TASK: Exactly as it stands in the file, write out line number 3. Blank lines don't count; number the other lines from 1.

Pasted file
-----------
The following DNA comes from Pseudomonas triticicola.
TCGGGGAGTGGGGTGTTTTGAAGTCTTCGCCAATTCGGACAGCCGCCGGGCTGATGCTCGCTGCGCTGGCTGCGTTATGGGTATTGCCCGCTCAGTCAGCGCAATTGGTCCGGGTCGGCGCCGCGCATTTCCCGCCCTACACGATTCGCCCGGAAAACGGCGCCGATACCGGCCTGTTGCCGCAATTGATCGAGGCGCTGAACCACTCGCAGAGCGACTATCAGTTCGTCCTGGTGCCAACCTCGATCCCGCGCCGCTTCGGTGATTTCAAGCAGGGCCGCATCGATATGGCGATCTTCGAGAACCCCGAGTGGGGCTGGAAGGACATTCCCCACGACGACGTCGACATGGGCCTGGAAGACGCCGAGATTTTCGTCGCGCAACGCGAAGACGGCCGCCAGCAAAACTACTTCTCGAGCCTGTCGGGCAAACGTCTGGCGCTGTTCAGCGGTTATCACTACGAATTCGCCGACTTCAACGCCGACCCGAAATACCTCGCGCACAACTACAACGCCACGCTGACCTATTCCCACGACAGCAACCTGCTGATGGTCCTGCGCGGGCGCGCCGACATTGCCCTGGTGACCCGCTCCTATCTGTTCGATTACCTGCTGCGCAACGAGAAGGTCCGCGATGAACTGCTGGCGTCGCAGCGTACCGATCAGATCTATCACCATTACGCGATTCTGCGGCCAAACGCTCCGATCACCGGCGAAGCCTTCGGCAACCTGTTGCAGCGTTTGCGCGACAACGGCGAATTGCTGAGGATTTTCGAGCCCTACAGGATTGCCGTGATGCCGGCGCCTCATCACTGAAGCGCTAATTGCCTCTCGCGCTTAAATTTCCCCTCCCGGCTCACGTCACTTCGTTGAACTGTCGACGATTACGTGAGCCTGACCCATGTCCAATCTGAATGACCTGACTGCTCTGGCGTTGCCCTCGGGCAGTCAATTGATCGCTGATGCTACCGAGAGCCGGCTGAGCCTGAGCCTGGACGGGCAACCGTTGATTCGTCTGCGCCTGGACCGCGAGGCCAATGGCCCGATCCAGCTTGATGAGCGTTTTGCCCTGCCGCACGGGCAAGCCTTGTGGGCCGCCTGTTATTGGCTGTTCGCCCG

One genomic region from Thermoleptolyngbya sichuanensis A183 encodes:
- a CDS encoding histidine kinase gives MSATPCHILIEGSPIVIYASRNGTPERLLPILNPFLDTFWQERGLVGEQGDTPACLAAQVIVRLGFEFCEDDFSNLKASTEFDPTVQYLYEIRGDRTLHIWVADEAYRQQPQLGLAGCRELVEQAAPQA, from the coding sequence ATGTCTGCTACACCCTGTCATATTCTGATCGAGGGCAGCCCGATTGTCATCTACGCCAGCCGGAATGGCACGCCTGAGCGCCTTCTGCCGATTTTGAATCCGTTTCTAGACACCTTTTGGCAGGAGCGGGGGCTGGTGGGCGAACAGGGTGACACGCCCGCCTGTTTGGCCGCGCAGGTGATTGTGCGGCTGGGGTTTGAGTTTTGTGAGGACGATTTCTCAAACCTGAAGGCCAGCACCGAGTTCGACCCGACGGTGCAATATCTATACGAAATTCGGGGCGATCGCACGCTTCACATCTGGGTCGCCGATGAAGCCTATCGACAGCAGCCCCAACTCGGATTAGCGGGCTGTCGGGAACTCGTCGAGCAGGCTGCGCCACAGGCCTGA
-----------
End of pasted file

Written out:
One genomic region from Thermoleptolyngbya sichuanensis A183 encodes: